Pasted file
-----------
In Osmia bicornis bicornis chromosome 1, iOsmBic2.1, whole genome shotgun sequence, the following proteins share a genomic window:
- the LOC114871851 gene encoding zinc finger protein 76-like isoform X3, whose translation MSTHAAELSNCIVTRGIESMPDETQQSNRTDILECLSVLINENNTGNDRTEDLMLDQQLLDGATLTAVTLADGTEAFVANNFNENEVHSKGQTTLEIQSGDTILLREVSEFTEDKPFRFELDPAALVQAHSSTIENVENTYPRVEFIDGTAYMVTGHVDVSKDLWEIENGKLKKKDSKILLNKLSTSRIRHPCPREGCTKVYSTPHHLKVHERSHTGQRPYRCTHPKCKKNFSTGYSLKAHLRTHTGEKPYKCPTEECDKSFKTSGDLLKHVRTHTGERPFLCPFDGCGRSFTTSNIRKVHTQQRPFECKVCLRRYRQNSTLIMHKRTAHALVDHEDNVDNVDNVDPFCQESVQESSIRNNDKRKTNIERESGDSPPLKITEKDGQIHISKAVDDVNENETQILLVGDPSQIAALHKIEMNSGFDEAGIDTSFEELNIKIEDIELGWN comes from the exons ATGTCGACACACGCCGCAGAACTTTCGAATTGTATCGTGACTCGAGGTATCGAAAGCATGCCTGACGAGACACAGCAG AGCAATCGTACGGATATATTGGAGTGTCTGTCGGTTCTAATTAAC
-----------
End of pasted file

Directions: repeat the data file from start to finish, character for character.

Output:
In Osmia bicornis bicornis chromosome 1, iOsmBic2.1, whole genome shotgun sequence, the following proteins share a genomic window:
- the LOC114871851 gene encoding zinc finger protein 76-like isoform X3, whose translation MSTHAAELSNCIVTRGIESMPDETQQSNRTDILECLSVLINENNTGNDRTEDLMLDQQLLDGATLTAVTLADGTEAFVANNFNENEVHSKGQTTLEIQSGDTILLREVSEFTEDKPFRFELDPAALVQAHSSTIENVENTYPRVEFIDGTAYMVTGHVDVSKDLWEIENGKLKKKDSKILLNKLSTSRIRHPCPREGCTKVYSTPHHLKVHERSHTGQRPYRCTHPKCKKNFSTGYSLKAHLRTHTGEKPYKCPTEECDKSFKTSGDLLKHVRTHTGERPFLCPFDGCGRSFTTSNIRKVHTQQRPFECKVCLRRYRQNSTLIMHKRTAHALVDHEDNVDNVDNVDPFCQESVQESSIRNNDKRKTNIERESGDSPPLKITEKDGQIHISKAVDDVNENETQILLVGDPSQIAALHKIEMNSGFDEAGIDTSFEELNIKIEDIELGWN comes from the exons ATGTCGACACACGCCGCAGAACTTTCGAATTGTATCGTGACTCGAGGTATCGAAAGCATGCCTGACGAGACACAGCAG AGCAATCGTACGGATATATTGGAGTGTCTGTCGGTTCTAATTAAC